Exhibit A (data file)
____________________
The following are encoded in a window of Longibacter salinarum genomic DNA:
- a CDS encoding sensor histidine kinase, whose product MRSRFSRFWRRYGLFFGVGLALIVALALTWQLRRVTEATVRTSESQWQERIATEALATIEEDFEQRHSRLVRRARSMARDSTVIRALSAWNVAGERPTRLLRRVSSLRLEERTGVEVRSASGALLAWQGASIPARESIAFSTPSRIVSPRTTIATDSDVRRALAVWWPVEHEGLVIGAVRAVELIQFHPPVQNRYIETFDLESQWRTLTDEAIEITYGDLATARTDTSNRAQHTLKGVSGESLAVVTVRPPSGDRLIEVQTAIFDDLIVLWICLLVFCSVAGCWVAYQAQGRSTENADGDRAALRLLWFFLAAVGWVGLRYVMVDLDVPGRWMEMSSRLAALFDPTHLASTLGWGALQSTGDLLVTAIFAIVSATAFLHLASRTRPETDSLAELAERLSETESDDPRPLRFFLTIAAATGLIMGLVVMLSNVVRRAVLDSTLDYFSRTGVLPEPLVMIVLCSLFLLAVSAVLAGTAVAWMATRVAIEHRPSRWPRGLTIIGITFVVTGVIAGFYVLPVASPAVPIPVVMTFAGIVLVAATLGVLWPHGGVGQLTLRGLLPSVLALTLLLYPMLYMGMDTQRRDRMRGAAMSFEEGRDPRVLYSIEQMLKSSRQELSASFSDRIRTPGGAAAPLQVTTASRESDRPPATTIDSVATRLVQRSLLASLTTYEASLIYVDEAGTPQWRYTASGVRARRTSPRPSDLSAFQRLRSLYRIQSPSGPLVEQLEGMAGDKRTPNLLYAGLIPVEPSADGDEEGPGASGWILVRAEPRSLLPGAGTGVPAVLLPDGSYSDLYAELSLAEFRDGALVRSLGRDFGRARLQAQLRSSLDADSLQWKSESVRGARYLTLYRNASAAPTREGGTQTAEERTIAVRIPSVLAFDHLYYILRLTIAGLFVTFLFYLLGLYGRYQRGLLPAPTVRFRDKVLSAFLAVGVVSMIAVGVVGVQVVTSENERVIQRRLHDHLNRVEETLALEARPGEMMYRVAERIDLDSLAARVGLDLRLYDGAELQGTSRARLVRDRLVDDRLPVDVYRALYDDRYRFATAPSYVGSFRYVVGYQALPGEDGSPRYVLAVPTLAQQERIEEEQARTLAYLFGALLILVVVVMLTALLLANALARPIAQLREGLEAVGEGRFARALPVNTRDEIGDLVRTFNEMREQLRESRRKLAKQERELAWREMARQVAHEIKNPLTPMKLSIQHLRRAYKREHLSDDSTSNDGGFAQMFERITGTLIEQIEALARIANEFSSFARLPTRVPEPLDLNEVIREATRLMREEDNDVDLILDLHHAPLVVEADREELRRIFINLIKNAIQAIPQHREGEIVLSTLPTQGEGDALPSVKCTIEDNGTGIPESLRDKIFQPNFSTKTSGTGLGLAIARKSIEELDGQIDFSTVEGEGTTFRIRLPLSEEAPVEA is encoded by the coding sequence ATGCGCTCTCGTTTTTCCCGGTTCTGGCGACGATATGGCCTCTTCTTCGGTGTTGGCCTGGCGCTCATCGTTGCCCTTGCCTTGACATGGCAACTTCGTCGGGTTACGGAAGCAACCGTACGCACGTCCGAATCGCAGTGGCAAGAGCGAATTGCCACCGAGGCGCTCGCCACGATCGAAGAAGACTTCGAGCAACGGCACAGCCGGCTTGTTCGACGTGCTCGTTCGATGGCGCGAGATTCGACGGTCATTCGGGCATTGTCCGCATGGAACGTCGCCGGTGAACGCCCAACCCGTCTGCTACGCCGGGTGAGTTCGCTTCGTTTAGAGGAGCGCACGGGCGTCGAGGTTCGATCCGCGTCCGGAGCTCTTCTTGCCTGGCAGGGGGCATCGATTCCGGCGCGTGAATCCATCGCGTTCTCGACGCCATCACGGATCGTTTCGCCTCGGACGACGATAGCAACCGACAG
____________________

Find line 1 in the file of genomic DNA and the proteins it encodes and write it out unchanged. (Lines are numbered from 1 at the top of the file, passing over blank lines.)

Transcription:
The following are encoded in a window of Longibacter salinarum genomic DNA: